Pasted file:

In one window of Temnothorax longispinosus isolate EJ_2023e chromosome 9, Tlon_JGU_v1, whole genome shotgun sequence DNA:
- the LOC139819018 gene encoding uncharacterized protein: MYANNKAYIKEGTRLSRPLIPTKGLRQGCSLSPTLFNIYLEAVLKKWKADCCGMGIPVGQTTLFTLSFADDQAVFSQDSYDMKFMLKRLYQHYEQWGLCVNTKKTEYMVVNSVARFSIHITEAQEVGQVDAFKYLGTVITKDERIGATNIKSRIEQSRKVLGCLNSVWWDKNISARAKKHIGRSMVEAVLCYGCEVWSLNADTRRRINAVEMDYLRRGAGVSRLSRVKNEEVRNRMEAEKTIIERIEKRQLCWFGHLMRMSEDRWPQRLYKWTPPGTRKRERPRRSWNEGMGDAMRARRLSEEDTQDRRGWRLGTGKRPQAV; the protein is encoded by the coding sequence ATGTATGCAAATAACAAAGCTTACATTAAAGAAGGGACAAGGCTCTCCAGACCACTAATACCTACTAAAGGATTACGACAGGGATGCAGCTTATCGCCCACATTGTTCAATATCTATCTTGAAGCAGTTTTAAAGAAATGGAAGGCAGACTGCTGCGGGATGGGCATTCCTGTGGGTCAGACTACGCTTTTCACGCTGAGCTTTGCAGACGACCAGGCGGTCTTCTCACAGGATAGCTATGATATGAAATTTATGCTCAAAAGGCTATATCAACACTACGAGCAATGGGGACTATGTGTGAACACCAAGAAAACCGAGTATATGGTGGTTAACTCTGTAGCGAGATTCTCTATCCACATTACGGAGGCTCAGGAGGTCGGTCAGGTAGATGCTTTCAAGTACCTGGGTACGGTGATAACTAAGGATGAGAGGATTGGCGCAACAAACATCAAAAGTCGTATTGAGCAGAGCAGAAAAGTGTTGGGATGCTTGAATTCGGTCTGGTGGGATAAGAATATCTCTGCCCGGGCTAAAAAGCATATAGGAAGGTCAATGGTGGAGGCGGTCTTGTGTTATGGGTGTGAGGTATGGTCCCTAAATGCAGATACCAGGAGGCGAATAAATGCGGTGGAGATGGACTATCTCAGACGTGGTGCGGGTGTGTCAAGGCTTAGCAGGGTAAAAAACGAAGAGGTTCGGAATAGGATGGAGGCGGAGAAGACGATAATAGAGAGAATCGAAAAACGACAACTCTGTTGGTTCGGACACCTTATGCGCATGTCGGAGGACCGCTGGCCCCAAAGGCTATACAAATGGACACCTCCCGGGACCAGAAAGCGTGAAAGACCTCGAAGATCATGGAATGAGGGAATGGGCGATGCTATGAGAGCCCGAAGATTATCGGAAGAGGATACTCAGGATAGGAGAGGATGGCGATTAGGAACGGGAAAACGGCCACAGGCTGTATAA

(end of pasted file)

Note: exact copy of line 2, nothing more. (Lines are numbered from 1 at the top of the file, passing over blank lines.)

- the LOC139819018 gene encoding uncharacterized protein: MYANNKAYIKEGTRLSRPLIPTKGLRQGCSLSPTLFNIYLEAVLKKWKADCCGMGIPVGQTTLFTLSFADDQAVFSQDSYDMKFMLKRLYQHYEQWGLCVNTKKTEYMVVNSVARFSIHITEAQEVGQVDAFKYLGTVITKDERIGATNIKSRIEQSRKVLGCLNSVWWDKNISARAKKHIGRSMVEAVLCYGCEVWSLNADTRRRINAVEMDYLRRGAGVSRLSRVKNEEVRNRMEAEKTIIERIEKRQLCWFGHLMRMSEDRWPQRLYKWTPPGTRKRERPRRSWNEGMGDAMRARRLSEEDTQDRRGWRLGTGKRPQAV; the protein is encoded by the coding sequence ATGTATGCAAATAACAAAGCTTACATTAAAGAAGGGACAAGGCTCTCCAGACCACTAATACCTACTAAAGGATTACGACAGGGATGCAGCTTATCGCCCACATTGTTCAATATCTATCTTGAAGCAGTTTTAAAGAAATGGAAGGCAGACTGCTGCGGGATGGGCATTCCTGTGGGTCAGACTACGCTTTTCACGCTGAGCTTTGCAGACGACCAGGCGGTCTTCTCACAGGATAGCTATGATATGAAATTTATGCTCAAAAGGCTATATCAACACTACGAGCAATGGGGACTATGTGTGAACACCAAGAAAACCGAGTATATGGTGGTTAACTCTGTAGCGAGATTCTCTATCCACATTACGGAGGCTCAGGAGGTCGGTCAGGTAGATGCTTTCAAGTACCTGGGTACGGTGATAACTAAGGATGAGAGGATTGGCGCAACAAACATCAAAAGTCGTATTGAGCAGAGCAGAAAAGTGTTGGGATGCTTGAATTCGGTCTGGTGGGATAAGAATATCTCTGCCCGGGCTAAAAAGCATATAGGAAGGTCAATGGTGGAGGCGGTCTTGTGTTATGGGTGTGAGGTATGGTCCCTAAATGCAGATACCAGGAGGCGAATAAATGCGGTGGAGATGGACTATCTCAGACGTGGTGCGGGTGTGTCAAGGCTTAGCAGGGTAAAAAACGAAGAGGTTCGGAATAGGATGGAGGCGGAGAAGACGATAATAGAGAGAATCGAAAAACGACAACTCTGTTGGTTCGGACACCTTATGCGCATGTCGGAGGACCGCTGGCCCCAAAGGCTATACAAATGGACACCTCCCGGGACCAGAAAGCGTGAAAGACCTCGAAGATCATGGAATGAGGGAATGGGCGATGCTATGAGAGCCCGAAGATTATCGGAAGAGGATACTCAGGATAGGAGAGGATGGCGATTAGGAACGGGAAAACGGCCACAGGCTGTATAA